Michael Kammrath (Independent Consultant, Bucharest)
Book Review of: ‘2084’ by “Simon Q.”, Leanteam Press, 203 pages
At first glance, it’s tempting to think that 2084, a recently published book anonymously authored under the nom de plume Simon Q., is meant to be a successor to Orwell’s masterpiece ‘1984’. Certainly, the author acknowledges such genetic linkage by giving it its century later adaptive title. And both novels also share other key and important similarities both structurally (set in an imagined future) and thematically (interweaving political commentary into “objective” observation of “ordinary” events). However, while the temptation to think of the two novels in terms of links in a successive chain is, on the surface, strong, it is also, fundamentally, wrong.
These are two different books. Orwell set his novel in the future as a warning – of where we could be going. Simon Q. sets his novel in the future as an indictment – of where we are now. 1984 is of, primarily, historical or literary interest; 2084 is as relevant to Europeans today as the latest downgrade of their countries’ sovereign debt ratings. The reader will discover, as I did, that the only authentic connective tissue between the two books is that they each have something potently significant to say for the eras in which each was published.
Like a sorcerer, the author employs a number of simple-seeming but sophisticated literary devices to make us see what is already there, and in the process turns commonly accepted knowledge and assumptions upside down. One such conceit, which is central and reiterated throughout the book, is the generally assumed conclusion that our governments and institutions of governance have become dysfunctional, primarily due to the prominence of “bad actors.” And certainly, and in particular at the beginning of 2084, these bad actors are classified, identified and excoriated.
But, eventually, as the reader journeys through the book, it becomes overwhelmingly evident that it is not current institutions or singularly modern crooks that are to blame for our woes but something much more ancient: The Seven Deadly Sins. That there are greedy and dishonest actors in both the public and private sectors is unquestionable. The real questions are: Who put them there? Who allows them to flourish and go unpunished? Why does it only seem to get worse? And this leads, ineluctably, back to us. It is our laziness, our greed, our envy and all the other deadly usual suspects, which have brought this all about. The bad actors are, truly, only our representatives.
One of the sublime pleasures – if that is the right word – of reading 2084 is putting it down. When you put the book down it comes back to re-visit you, in a personal way, every time you watch the news or read a newspaper or even when sometimes you go for a walk by yourself. I happened to have gotten my review copy of 2084 during the failure, in the US, of the “Super Committee” of Representatives and Senators to reach an agreement on the budget of the United States. This “Super” committee was established after another failure, this time of the entire government to reach agreement on the budget and how to deal with the enormous and rising debt levels accruing to the country. Simply put, the Republicans were against raising revenues (i.e. taxes), while the Democrats were against cutting entitlements (i.e. benefits).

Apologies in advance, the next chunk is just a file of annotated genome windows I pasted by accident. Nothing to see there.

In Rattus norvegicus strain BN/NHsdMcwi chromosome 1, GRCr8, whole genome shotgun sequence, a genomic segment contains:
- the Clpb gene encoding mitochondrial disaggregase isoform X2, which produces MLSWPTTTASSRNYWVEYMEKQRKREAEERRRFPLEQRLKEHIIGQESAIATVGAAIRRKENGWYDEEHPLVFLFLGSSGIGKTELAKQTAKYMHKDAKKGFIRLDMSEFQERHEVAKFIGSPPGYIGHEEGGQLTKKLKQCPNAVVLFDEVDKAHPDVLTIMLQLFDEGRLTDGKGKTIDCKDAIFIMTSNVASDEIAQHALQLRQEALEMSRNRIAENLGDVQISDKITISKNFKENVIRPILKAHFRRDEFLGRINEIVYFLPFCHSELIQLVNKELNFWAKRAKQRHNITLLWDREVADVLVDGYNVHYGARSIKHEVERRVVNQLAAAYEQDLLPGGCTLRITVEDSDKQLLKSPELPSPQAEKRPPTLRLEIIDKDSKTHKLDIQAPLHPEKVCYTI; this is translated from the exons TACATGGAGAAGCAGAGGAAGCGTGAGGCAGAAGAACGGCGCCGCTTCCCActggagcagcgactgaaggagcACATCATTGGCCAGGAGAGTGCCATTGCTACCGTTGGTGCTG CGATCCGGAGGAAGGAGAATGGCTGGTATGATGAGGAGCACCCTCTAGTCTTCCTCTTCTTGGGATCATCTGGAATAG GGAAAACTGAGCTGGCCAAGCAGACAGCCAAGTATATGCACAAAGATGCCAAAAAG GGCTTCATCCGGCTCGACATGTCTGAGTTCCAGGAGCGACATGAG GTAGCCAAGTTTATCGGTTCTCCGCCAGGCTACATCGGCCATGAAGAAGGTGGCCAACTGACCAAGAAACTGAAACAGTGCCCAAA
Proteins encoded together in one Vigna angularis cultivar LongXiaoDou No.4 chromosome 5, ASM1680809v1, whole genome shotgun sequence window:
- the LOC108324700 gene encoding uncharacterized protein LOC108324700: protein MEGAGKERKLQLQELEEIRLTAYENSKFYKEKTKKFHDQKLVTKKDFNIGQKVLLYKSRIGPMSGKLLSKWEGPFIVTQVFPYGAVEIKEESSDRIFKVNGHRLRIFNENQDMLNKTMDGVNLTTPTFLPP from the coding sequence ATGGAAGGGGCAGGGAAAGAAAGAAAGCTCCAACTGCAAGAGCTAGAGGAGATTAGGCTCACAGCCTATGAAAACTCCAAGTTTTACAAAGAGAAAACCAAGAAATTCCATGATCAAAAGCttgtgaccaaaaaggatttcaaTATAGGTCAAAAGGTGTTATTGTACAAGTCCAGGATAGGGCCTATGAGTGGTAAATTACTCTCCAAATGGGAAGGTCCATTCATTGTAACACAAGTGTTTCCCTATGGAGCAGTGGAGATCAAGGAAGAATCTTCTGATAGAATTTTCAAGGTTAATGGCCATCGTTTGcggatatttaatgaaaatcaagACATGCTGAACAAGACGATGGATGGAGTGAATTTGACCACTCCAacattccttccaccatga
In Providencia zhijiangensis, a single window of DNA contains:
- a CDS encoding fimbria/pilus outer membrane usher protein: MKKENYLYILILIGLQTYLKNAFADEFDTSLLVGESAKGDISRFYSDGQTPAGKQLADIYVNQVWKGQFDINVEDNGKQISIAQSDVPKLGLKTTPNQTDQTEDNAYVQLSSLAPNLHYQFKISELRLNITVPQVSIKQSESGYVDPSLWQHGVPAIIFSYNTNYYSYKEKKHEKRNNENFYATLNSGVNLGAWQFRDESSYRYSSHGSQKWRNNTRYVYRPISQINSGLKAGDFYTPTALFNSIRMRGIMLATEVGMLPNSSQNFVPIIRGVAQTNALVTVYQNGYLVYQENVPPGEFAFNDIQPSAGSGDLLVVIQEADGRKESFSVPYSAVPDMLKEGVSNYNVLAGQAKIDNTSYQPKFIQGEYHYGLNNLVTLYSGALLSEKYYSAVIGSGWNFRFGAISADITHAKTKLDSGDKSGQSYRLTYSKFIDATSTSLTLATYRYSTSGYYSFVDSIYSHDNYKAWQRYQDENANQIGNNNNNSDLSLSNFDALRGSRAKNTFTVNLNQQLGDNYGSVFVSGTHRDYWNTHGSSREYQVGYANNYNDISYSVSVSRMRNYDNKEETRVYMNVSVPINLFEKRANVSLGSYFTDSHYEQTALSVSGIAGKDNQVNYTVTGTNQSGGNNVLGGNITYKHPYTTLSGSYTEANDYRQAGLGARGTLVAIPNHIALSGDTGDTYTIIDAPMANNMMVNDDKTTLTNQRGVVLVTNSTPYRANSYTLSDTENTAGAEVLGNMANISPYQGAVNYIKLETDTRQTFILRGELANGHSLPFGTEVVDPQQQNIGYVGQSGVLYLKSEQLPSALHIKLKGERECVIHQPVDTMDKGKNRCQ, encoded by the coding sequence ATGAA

Both Republicans and Democrats were aware that a recent Gallup poll showed that 74 percent of Americans recognized that “taxes would have to be raised and benefits would have to be cut” to avoid economic catastrophe. But they were both even more aware that the same poll (!) showed that 83% “would vote against any politician who either raised taxes or cut benefits.” Yes, I thought about 2084 when I read that news. Even more than that, I rushed back to the book to find the part where the Old Man (one of the two primary protagonists of the book), looking back over the events that lead up to destruction of the world as we know it says, “If the world had known, I am not sure people would have acted differently.” It is shocks of recognition like this that give 2084 its strange and captivating powers that go beyond mere story telling.
This is not to say that 2084 is all gloom and doom. Well, actually, most of the book is about doom and gloom, but it is wittily written in what, incongruously, is a light-hearted manner. And, although I was not literally counting, I can confidently report that there are at least three caustically comic comments per page. And there are dozens of unexpected, and funny, turns of events based on what logic should ensure (my favorite being when Israeli and Palestinian women, finally and fully fed up with their men’s centuries-long stupid machismo, just go ahead and settle the Mid-East situation themselves in a typically feminine and business-like way).
But finally, 2084’s chief asset – and what propels the reader through the pages – is the author’s highly original, and deeply insightful, commentaries on global situations that are unfolding, and affecting us, now. Set in the High Alps, his view extends to the coming energy crisis, China’s effect on resource shortages, the corrosive shenanigans on Wall Street as well as high streets, and the disintegration of Europe (his views on what will happen to the Euro are worth the purchase price alone). The still lingering EU crisis that some believe can well challenge Europe’s global role makes the analysis in this book all the more relevant. It is impossible to summarize this very unusual and exceptionally entertaining book. But I can tell you it will make you think differently about current events. I urge you to read it to see what I mean.